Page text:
If you’ve seen the trailers for Victor Frankenstein, the new take on the age-old story that gives the original mad scientist’s flunkie Igor the spotlight, you’re probably not bursting with enthusiasm to see it.
The trailer is full of terrible period wigs and hectic shots of generic Victorian scenery: coattails, old-timey gentlemen’s clubs, crazy-eyes, and forehead vein-filled yelling. Big yawn. It looks like yet another monster movie that’s far too lacking in a sense of fun, along the lines of I, Frankenstein, The Last Witch Hunter, or that movie you’ve already forgotten that tried to make Hansel and Gretel badass.
That’s why it’s such a pleasant surprise that James McAvoy’s madcap performance as the titular character elevates it into an entertaining tale that, for the most part, doesn’t take itself too seriously. There’s even a nod to the Mel Brooks classic spoof Young Frankenstein.
The trailer isn’t entirely misleading; the film still has its flaws — Daniel Radcliffe is too earnest as Igor, and we spend most of his screen time wanting batshit McAvoy to come back and continue throwing scientific sass. But aside from Radcliffe, everyone in it seems to know exactly what kind of movie this is; unlike the 2010 reboot of The Wolfman, where all the actors thought they were in a serious drama.
If we wanted to see a lot of brooding, we’d go see a Ryan Gosling movie (Drive, The Place Beyond The Pines, Only God Forgives: dude loves a good brood). If you make an old-school monster film, you need to recognize why an audience would go see one — pack some fun in with the scares! Sure, a sense of reverence for the material is necessary, but the two concepts don’t have to be opposing.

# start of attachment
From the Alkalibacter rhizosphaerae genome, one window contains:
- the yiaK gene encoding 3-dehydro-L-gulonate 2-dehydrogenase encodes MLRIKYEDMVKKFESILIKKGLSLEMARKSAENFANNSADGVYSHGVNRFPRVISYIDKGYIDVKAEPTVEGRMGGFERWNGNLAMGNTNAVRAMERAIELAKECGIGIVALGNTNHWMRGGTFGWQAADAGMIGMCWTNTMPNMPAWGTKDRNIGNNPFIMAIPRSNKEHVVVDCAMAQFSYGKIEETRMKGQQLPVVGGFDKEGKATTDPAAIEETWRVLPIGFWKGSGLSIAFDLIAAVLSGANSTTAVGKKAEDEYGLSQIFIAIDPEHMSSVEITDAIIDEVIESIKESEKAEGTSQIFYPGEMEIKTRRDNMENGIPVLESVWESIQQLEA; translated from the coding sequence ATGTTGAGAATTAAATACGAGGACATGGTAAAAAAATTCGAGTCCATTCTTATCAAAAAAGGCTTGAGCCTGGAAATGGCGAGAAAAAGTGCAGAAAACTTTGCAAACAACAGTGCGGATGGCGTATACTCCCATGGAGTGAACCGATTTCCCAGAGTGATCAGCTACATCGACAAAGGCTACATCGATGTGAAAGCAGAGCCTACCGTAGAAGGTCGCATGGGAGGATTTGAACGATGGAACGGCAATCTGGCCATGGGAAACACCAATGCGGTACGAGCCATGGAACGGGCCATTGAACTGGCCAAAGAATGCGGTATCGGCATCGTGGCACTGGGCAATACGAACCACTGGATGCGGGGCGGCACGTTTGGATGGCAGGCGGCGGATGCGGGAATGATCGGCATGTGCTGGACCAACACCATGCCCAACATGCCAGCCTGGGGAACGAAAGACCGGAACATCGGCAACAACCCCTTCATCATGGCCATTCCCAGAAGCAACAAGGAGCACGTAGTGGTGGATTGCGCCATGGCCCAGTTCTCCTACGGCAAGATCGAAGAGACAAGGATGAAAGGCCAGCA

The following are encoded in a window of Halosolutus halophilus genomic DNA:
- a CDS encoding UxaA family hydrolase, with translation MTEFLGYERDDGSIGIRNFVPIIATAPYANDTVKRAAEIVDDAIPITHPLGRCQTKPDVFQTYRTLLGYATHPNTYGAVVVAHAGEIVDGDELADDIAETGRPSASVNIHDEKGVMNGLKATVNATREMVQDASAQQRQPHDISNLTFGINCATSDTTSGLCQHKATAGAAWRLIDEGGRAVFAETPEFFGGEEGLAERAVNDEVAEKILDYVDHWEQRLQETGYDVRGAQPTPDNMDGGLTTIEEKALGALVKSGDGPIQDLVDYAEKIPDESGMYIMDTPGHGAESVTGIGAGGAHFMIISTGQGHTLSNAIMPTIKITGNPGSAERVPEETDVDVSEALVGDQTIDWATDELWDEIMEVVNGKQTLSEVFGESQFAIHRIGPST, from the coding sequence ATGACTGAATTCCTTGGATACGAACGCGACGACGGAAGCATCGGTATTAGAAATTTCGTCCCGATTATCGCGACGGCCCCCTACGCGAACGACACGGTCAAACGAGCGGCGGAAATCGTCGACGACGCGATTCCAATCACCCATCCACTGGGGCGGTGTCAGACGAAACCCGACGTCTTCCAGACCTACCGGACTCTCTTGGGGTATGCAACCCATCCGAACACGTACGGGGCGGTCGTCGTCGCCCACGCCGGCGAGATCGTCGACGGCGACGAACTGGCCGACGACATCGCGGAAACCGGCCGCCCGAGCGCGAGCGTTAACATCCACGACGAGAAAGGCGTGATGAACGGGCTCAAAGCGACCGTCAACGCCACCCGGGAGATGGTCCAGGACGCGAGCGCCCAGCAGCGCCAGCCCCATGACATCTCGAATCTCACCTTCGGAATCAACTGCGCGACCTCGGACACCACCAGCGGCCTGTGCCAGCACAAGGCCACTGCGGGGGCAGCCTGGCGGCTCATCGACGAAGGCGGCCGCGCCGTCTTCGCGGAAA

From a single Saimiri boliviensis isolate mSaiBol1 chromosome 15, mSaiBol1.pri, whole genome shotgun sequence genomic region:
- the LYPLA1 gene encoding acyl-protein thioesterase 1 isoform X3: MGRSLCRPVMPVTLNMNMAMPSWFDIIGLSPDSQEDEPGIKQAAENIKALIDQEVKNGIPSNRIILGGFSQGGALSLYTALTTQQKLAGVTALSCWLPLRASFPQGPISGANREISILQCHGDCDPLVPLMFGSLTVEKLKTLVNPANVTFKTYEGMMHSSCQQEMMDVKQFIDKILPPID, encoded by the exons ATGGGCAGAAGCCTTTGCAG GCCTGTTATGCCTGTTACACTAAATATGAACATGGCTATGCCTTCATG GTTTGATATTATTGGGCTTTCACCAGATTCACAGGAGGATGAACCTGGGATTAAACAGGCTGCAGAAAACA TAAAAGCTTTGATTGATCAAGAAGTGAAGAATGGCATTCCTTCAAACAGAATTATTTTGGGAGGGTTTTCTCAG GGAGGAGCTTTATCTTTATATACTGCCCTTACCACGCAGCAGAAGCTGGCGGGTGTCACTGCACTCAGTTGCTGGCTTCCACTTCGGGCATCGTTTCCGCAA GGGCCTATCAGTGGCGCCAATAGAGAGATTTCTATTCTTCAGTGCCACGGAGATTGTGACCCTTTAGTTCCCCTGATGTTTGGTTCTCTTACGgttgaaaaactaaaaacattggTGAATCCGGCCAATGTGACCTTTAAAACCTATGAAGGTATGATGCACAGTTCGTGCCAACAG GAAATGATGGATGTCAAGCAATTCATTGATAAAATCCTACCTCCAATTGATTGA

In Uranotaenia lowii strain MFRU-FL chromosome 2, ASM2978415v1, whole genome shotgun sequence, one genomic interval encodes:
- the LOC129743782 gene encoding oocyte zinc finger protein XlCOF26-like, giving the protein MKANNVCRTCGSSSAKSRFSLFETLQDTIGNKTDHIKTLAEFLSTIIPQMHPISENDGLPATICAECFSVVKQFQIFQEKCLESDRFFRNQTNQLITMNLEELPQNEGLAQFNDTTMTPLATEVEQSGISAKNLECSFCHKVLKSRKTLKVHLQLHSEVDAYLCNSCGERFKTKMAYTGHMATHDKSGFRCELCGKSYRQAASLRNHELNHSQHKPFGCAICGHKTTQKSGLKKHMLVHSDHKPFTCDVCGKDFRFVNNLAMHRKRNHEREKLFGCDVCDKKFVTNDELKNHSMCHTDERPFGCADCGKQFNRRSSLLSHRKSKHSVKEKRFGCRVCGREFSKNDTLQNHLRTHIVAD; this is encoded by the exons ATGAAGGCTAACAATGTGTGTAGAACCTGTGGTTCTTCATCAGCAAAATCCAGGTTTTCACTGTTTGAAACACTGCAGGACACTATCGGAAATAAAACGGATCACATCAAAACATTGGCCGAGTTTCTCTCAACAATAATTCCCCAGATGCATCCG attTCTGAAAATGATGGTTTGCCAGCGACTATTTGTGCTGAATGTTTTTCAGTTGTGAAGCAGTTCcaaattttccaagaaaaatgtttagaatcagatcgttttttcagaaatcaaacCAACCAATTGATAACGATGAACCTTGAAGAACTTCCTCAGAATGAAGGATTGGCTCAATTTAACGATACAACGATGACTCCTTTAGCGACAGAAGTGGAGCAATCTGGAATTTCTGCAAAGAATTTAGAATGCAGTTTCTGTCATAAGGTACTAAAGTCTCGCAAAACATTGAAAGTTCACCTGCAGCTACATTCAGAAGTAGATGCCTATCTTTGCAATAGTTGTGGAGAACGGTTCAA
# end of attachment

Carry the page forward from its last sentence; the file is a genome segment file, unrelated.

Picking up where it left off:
Victor Frankenstein knows how to have fun, unlike The Wolfman. James McAvoy know’s what’s up, as does Tywin Lannister and Sherlock’s nemesis Moriarty. The film is peppered with cameos from Sherlock and Game of Thrones actors like Charles Dance (Tywin Lannister) and Andrew Scott (Moriarty) and it knows that when we see them, we just want to see Tywin Lannister and Moriarty. It doesn’t even attempt to write them different parts, because why?
In that regard — knowing why people watch this kind of film — Victor Frankenstein is not unlike Van Helsing. Remember this?
This film didn’t exactly win awards, it went on for longer than it should have, and its plot wasn’t always the most coherent, but it sure was fun. It’s worth revisiting for Kate Beckinsale’s vaguely Romanian accent alone.
Like Van Helsing, Victor Frankenstein isn’t going to be a critical darling. It probably won’t even make much of a wave at the box office, competing against heavyweight franchises in their swan songs like James Bond and The Hunger Games. But if you want to see James McAvoy give a highly entertaining balls-to-the wall take on the iconic mad scientist against a Victorian backdrop while Tywin Lannister and Moriarty sneer from the sidelines — there are far, far worse ways to spend your time at the movies.